The Chinese phone manufacturer Huawei debuted three new products at a launch event yesterday. The Mate 20 is a slick flagship phone that checks all the existing boxes and then some. Then there’s the Mate 20 Pro, a slightly bigger and even more powerful version of the base phone. And finally, the Mate 20 X, gaming focused phone which Huawei ridiculously positioned as a superior competitor to Nintendo’s Switch. They even showed side-by-side comparisons on stage to prove it.
When Richard Yu. the Huawei executive in charge of its smartphone, PC, and tablet business showed a slide comparing the two, people in the audience laughed. Yu also chuckled.
He hyped the Mate 20 X on stage not just for its apparent superior cooling technology (gaming makes smartphones get notoriously hot) but also for all the ways it’s apparently better than the Switch.
For instance, he pointed out that the Mate 20 X has a 7.2 inch screen as opposed to the Switch’s 6.2 inch one. The Mate 20 X is 1080p whereas the Switch is only 720p in handheld mode. According to Yu, the Mate 20 X’s battery life is also twice that of the Switch’s. But that’s not all!
What really makes the Mate 20 X a Switch-killer is apparently it’s gamepad add-on which includes an analog stick and d-pad and attaches onto the left side of the phone.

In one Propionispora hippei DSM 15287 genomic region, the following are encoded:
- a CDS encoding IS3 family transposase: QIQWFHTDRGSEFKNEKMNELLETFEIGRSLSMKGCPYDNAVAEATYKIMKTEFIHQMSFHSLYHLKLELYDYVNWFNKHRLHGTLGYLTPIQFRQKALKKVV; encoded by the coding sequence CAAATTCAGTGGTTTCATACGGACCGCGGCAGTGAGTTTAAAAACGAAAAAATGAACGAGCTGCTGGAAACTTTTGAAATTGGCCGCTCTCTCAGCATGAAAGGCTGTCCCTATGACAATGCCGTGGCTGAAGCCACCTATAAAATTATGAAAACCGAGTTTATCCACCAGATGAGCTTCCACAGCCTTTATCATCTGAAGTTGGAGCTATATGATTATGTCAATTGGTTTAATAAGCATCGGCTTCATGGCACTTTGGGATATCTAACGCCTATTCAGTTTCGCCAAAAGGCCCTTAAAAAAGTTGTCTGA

Screenshot: Huawei (YouTube)
Yea, it’s basically a glorified version of the 3DS’s circle pad pro attachment. Yu was generous not to mention that Switch still only has access to one app, Hulu, and you can’t even make calls on it.
Of course, there are two differences between the devices that matter more than anything else: the Mate 20 X costs about $1,000 (the Switch sells for $300) and doesn’t play The Legend of Zelda: Breath of the Wild or Super Mario Odyssey.
As far as its competition among other gaming smartphones, however, it’s harder to say. Razer recently launched the Razer Phone 2 which includes its own vapor cooling chamber and comes in at $800. Razer’s also selling a seperate controller attachment for the device, but it’s basically an Xbox controller with a spot to mount the phone than a Joy-Con-lite.
And then there’s Asus’ ROG Phone, which is the most ridiculous looking of them all. It comes in with 8GB of RAM and a price tag of approximately $1,160. It’s controller attachments are the most like the Switch’s though, just smaller and boxier than the Joy-Con. Asus pitched it as the best phone to play PUBG on, and they may be right, even if it does cost as much as a very nice PC gaming rig.
As easy as it is to laugh at all of these smartphone manufacturers trying to ape the Switch’s success, however, it doesn’t seem entirely foolish. With Google, Microsoft, and other companies all pushing forward into the brave new world of video gaming streaming, smartphone gaming feels poised for an evolution. An expensive smartphone with all the bells and whistles might seem like overkill for Final Fantasy XV: Pocket Edition or even Fortnite, but being able to stream Forza Horizon 4 or the next Halo game to it in the future makes it a lot more tempting.